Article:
The American public also strongly supports accredited zoos and aquariums and clearly understands that if it were not for these facilities, children as well as adults would have no viable way to see, experience and learn to care about marine mammals.  A 2012 Harris poll conducted by Harris Interactive® for the Alliance confirmed that the vast majority (97%) of the American public believes that seeing and experiencing live marine mammals is the best way for children to not only learn about the animals but to inspire conservation action that can help marine mammals and their ocean environments. 

SeaWorld Professionals/Contributions

Blackfish also fails to acknowledge SeaWorld’s contribution to the conservation of marine mammals worldwide.  SeaWorld is a leader in marine mammal research and education. SeaWorld & Busch Gardens Conservation Fund grants enable research important to animals and the environment.  SeaWorld’s impressive and varied education programs successfully motivate the public to become better stewards of our environment. 

Like all U.S. facilities caring for marine mammals, SeaWorld is licensed to do so by the U.S. federal government and regularly inspected.  It adheres to the strict standards of all federal and state laws, including the Animal Welfare Act and the Marine Mammal Protection Act, as well as Alliance Standards and Guidelines, which surpass government standards for the care of the animals.

(Information provided by the Alliance of Marine Mammal Parks and Aquariums.)

SeaWorld and the Truth About Blackfish

SeaWorld has been forced to defend itself against the dramatic, often false and misleading information presented in this film.  The company refutes the inaccuracies and other misinformation on this website The Truth About Blackfish.  Please Visit the site to visit the site and read more about this topic, including a pointed analysis of the film with documentation provided that supports SeaWorld's stand.  

Third Party Opinions About Blackfish

In addition to the information directly from SeaWorld, there are other, third-party, sources who have analyzed the film's approach and content.  You may also be interested in reading what Cinemaspin wrote.  An independent videographer presents his detailed analysis.  SeaWorld also shares links to opinions from a variety of other sources.

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Benefits of Research in Human Care

The Benefits of Marine Mammal Cognition Studies in Human Care

There are activists in this world who have long opposed the keeping of marine mammals in human care. Recently, some of them have begun to argue that because dolphins and other toothed whales (e.g., orcas & belugas) are intelligent, they should be treated as "non-human persons" and not kept in captivity. 

To be sure, the issue of how humans treat other animals is important. It's something that should be talked about. In fact, it's an issue that marine mammal facilities think about and talk about all the time. To take just one example, the Alliance of Marine Mammal Parks and Aquariums (to which Dolphin Research Center belongs) holds its members to extremely high standards for animal care, housing, and training – standards that exceed legal requirements and guidelines, and which are continuously updated to reflect current scientific knowledge and best professional practices.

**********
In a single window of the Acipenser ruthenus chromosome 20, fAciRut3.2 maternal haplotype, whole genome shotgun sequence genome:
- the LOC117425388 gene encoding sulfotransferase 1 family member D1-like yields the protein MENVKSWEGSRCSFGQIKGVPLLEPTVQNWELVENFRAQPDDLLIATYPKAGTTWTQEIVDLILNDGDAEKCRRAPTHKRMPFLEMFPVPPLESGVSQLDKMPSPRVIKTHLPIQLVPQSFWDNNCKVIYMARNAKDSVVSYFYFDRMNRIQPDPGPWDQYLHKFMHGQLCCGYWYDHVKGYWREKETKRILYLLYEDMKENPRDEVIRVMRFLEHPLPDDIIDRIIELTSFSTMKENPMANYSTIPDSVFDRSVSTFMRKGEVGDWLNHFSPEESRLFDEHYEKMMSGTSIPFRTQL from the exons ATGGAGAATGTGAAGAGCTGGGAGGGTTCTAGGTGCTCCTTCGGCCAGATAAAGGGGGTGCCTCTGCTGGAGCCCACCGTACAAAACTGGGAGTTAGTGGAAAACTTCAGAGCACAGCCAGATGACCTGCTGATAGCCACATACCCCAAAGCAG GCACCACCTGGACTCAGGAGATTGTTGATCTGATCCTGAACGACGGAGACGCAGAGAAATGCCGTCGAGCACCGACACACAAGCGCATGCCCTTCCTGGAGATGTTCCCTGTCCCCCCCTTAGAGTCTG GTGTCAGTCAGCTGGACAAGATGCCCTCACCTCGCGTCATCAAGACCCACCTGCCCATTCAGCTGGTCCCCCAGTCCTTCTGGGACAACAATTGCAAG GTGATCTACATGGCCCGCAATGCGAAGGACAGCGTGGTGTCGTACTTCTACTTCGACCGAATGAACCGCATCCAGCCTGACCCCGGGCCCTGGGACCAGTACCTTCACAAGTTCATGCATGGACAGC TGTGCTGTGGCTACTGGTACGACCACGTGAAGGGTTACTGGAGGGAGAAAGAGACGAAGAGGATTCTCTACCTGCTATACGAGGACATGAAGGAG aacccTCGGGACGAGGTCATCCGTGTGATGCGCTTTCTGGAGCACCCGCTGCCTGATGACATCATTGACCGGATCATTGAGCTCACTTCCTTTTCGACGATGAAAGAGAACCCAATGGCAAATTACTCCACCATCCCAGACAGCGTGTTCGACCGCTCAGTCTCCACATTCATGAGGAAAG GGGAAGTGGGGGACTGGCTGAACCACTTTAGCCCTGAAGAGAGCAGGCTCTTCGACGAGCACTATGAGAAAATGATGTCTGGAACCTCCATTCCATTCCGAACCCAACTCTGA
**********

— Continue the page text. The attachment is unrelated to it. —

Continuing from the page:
However, the argument that "intelligent dolphins = non-human persons," as well as the response to it, are both flawed.

Why the non-human persons argument is flawed:

  •  First, the issue of measuring animal "intelligence" is actually tricky, and widely misunderstood. Different animals have evolved in different environments, and their brains have evolved to solve different kinds of problems. So it's almost impossible to compare overall intelligence across animal species in any meaningful way. Instead, we have to look at more specific skills and capacities -- like number concepts, imitation, memory, etc. -- which can be compared across animals.
  • Yes, there are some areas in which dolphins and humans have cognitive similarities, and those are interesting. However, these similarities do not make dolphins some type of sea-human, any more than they make people land-dolphins. There are also areas where humans and dolphins have profound cognitive differences. Actually, we are still in the early stages of learning how dolphins think. So the temptation to claim that dolphins are "just like us" is more a reflection of our thought processes than of theirs.
  • The more we learn about animal cognition, the more we realize that many animals have "complex" thought processes. For example, research has recently shown that on some social cognition tests, dogs outperform even chimpanzees. (Does this mean that everyone should therefore release their dogs into the wild?) DRC believes that cognition studies lead to greater appreciation for many animal species. To try to focus this issue narrowly on marine mammals is a biased misrepresentation of the science.

Why we need dolphins in human care:

  • It is essential that we as a society provide the public with direct, up close and personal experiences with animals. The biggest threat to wild animals is people. We know that direct experience with animals inspires people to connect with and care about them, and to conserve the environment in which they live. The number of marine mammals that live in human care is a tiny percentage of the population that lives out in the wild. However, the impact of these “ambassadors” is huge.